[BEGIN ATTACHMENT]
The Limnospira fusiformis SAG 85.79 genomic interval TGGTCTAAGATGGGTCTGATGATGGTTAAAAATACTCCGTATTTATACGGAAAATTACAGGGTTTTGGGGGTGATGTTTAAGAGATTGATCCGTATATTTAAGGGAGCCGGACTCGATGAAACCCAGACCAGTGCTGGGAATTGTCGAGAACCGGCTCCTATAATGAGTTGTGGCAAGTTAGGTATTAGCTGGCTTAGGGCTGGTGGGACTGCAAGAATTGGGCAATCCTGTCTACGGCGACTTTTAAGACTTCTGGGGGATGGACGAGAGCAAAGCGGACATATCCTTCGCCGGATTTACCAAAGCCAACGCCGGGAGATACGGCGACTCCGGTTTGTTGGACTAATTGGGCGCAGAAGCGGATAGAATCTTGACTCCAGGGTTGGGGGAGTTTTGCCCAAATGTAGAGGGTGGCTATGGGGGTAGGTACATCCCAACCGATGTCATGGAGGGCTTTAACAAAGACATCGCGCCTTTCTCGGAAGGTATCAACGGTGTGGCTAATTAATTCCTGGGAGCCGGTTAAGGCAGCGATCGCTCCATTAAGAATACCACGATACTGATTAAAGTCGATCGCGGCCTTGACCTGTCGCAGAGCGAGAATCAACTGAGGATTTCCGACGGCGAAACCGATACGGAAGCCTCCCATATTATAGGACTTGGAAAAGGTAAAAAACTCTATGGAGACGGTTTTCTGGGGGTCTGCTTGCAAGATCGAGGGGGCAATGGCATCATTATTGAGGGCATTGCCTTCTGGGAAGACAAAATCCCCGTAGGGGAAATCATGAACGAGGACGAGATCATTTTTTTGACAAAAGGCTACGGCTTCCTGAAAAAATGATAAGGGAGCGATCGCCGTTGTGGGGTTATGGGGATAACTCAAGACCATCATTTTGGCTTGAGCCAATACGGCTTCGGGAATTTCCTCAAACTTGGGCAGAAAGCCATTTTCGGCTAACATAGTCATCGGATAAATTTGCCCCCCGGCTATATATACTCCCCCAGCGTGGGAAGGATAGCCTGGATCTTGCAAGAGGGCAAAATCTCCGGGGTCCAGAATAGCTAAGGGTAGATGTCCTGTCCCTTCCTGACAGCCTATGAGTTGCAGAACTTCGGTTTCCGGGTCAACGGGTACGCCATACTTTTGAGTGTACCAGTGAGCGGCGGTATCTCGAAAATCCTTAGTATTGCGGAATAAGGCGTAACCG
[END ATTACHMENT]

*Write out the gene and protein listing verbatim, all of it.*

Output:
The Limnospira fusiformis SAG 85.79 genomic interval TGGTCTAAGATGGGTCTGATGATGGTTAAAAATACTCCGTATTTATACGGAAAATTACAGGGTTTTGGGGGTGATGTTTAAGAGATTGATCCGTATATTTAAGGGAGCCGGACTCGATGAAACCCAGACCAGTGCTGGGAATTGTCGAGAACCGGCTCCTATAATGAGTTGTGGCAAGTTAGGTATTAGCTGGCTTAGGGCTGGTGGGACTGCAAGAATTGGGCAATCCTGTCTACGGCGACTTTTAAGACTTCTGGGGGATGGACGAGAGCAAAGCGGACATATCCTTCGCCGGATTTACCAAAGCCAACGCCGGGAGATACGGCGACTCCGGTTTGTTGGACTAATTGGGCGCAGAAGCGGATAGAATCTTGACTCCAGGGTTGGGGGAGTTTTGCCCAAATGTAGAGGGTGGCTATGGGGGTAGGTACATCCCAACCGATGTCATGGAGGGCTTTAACAAAGACATCGCGCCTTTCTCGGAAGGTATCAACGGTGTGGCTAATTAATTCCTGGGAGCCGGTTAAGGCAGCGATCGCTCCATTAAGAATACCACGATACTGATTAAAGTCGATCGCGGCCTTGACCTGTCGCAGAGCGAGAATCAACTGAGGATTTCCGACGGCGAAACCGATACGGAAGCCTCCCATATTATAGGACTTGGAAAAGGTAAAAAACTCTATGGAGACGGTTTTCTGGGGGTCTGCTTGCAAGATCGAGGGGGCAATGGCATCATTATTGAGGGCATTGCCTTCTGGGAAGACAAAATCCCCGTAGGGGAAATCATGAACGAGGACGAGATCATTTTTTTGACAAAAGGCTACGGCTTCCTGAAAAAATGATAAGGGAGCGATCGCCGTTGTGGGGTTATGGGGATAACTCAAGACCATCATTTTGGCTTGAGCCAATACGGCTTCGGGAATTTCCTCAAACTTGGGCAGAAAGCCATTTTCGGCTAACATAGTCATCGGATAAATTTGCCCCCCGGCTATATATACTCCCCCAGCGTGGGAAGGATAGCCTGGATCTTGCAAGAGGGCAAAATCTCCGGGGTCCAGAATAGCTAAGGGTAGATGTCCTGTCCCTTCCTGACAGCCTATGAGTTGCAGAACTTCGGTTTCCGGGTCAACGGGTACGCCATACTTTTGAGTGTACCAGTGAGCGGCGGTATCTCGAAAATCCTTAGTATTGCGGAATAAGGCGTAACCG